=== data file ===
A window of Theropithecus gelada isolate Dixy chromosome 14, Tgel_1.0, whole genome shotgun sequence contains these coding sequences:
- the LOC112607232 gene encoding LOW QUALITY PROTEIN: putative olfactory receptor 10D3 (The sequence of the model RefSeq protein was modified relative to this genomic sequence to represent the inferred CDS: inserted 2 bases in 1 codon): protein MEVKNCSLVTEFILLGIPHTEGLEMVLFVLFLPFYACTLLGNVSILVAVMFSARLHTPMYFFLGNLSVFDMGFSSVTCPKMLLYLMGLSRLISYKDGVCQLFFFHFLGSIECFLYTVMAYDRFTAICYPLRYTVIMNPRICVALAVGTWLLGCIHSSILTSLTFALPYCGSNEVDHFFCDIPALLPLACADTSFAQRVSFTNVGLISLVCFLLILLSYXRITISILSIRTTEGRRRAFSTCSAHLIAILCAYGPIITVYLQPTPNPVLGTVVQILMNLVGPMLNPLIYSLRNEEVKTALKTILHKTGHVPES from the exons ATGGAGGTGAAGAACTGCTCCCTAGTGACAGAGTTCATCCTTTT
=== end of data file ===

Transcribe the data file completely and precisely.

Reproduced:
A window of Theropithecus gelada isolate Dixy chromosome 14, Tgel_1.0, whole genome shotgun sequence contains these coding sequences:
- the LOC112607232 gene encoding LOW QUALITY PROTEIN: putative olfactory receptor 10D3 (The sequence of the model RefSeq protein was modified relative to this genomic sequence to represent the inferred CDS: inserted 2 bases in 1 codon): protein MEVKNCSLVTEFILLGIPHTEGLEMVLFVLFLPFYACTLLGNVSILVAVMFSARLHTPMYFFLGNLSVFDMGFSSVTCPKMLLYLMGLSRLISYKDGVCQLFFFHFLGSIECFLYTVMAYDRFTAICYPLRYTVIMNPRICVALAVGTWLLGCIHSSILTSLTFALPYCGSNEVDHFFCDIPALLPLACADTSFAQRVSFTNVGLISLVCFLLILLSYXRITISILSIRTTEGRRRAFSTCSAHLIAILCAYGPIITVYLQPTPNPVLGTVVQILMNLVGPMLNPLIYSLRNEEVKTALKTILHKTGHVPES from the exons ATGGAGGTGAAGAACTGCTCCCTAGTGACAGAGTTCATCCTTTT